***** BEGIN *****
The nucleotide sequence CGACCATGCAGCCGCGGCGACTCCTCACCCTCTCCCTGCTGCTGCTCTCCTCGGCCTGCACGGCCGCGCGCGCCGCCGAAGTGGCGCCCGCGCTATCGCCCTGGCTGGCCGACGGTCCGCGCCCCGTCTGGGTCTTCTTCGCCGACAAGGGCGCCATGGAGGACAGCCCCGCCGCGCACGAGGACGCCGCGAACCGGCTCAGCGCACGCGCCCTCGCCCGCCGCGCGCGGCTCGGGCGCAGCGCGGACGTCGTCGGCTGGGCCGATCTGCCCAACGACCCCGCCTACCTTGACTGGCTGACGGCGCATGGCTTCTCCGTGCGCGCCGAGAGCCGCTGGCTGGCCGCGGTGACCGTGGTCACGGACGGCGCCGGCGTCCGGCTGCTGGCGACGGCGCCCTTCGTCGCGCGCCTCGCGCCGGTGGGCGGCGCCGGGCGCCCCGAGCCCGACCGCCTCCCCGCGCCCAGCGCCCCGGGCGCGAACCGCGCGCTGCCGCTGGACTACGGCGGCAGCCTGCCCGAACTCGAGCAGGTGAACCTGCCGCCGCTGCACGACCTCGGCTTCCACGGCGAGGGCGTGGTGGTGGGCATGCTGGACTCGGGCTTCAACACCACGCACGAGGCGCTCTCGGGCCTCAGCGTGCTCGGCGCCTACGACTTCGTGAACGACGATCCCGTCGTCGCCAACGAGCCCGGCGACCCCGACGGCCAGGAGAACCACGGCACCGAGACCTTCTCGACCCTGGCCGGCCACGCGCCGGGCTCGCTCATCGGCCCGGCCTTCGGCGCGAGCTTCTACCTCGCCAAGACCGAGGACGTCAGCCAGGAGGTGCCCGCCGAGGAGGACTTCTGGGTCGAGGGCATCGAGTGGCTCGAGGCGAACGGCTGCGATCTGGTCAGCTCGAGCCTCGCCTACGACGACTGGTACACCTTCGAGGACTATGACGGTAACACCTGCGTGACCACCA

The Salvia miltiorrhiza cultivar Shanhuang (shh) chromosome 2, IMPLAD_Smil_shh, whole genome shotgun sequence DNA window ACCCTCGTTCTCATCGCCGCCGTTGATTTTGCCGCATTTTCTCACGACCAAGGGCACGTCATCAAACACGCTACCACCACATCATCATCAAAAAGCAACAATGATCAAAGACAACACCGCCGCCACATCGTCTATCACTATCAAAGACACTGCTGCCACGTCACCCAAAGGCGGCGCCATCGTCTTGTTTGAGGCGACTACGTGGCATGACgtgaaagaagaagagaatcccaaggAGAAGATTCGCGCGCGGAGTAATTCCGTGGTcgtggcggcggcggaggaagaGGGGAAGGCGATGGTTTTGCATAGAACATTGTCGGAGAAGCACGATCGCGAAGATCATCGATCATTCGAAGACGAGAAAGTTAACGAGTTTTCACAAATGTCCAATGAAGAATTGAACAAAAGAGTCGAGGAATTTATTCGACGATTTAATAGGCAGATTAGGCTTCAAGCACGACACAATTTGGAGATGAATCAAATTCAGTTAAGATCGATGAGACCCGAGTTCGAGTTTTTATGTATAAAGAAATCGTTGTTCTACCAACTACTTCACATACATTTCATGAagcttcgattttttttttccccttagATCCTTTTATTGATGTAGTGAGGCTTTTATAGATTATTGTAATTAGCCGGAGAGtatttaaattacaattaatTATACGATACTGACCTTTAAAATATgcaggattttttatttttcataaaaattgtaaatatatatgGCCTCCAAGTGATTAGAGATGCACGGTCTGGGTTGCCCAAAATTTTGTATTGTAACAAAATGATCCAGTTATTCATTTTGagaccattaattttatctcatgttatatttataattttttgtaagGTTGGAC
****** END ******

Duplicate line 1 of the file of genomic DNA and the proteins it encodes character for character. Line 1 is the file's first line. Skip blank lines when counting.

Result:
The nucleotide sequence CGACCATGCAGCCGCGGCGACTCCTCACCCTCTCCCTGCTGCTGCTCTCCTCGGCCTGCACGGCCGCGCGCGCCGCCGAAGTGGCGCCCGCGCTATCGCCCTGGCTGGCCGACGGTCCGCGCCCCGTCTGGGTCTTCTTCGCCGACAAGGGCGCCATGGAGGACAGCCCCGCCGCGCACGAGGACGCCGCGAACCGGCTCAGCGCACGCGCCCTCGCCCGCCGCGCGCGGCTCGGGCGCAGCGCGGACGTCGTCGGCTGGGCCGATCTGCCCAACGACCCCGCCTACCTTGACTGGCTGACGGCGCATGGCTTCTCCGTGCGCGCCGAGAGCCGCTGGCTGGCCGCGGTGACCGTGGTCACGGACGGCGCCGGCGTCCGGCTGCTGGCGACGGCGCCCTTCGTCGCGCGCCTCGCGCCGGTGGGCGGCGCCGGGCGCCCCGAGCCCGACCGCCTCCCCGCGCCCAGCGCCCCGGGCGCGAACCGCGCGCTGCCGCTGGACTACGGCGGCAGCCTGCCCGAACTCGAGCAGGTGAACCTGCCGCCGCTGCACGACCTCGGCTTCCACGGCGAGGGCGTGGTGGTGGGCATGCTGGACTCGGGCTTCAACACCACGCACGAGGCGCTCTCGGGCCTCAGCGTGCTCGGCGCCTACGACTTCGTGAACGACGATCCCGTCGTCGCCAACGAGCCCGGCGACCCCGACGGCCAGGAGAACCACGGCACCGAGACCTTCTCGACCCTGGCCGGCCACGCGCCGGGCTCGCTCATCGGCCCGGCCTTCGGCGCGAGCTTCTACCTCGCCAAGACCGAGGACGTCAGCCAGGAGGTGCCCGCCGAGGAGGACTTCTGGGTCGAGGGCATCGAGTGGCTCGAGGCGAACGGCTGCGATCTGGTCAGCTCGAGCCTCGCCTACGACGACTGGTACACCTTCGAGGACTATGACGGTAACACCTGCGTGACCACCA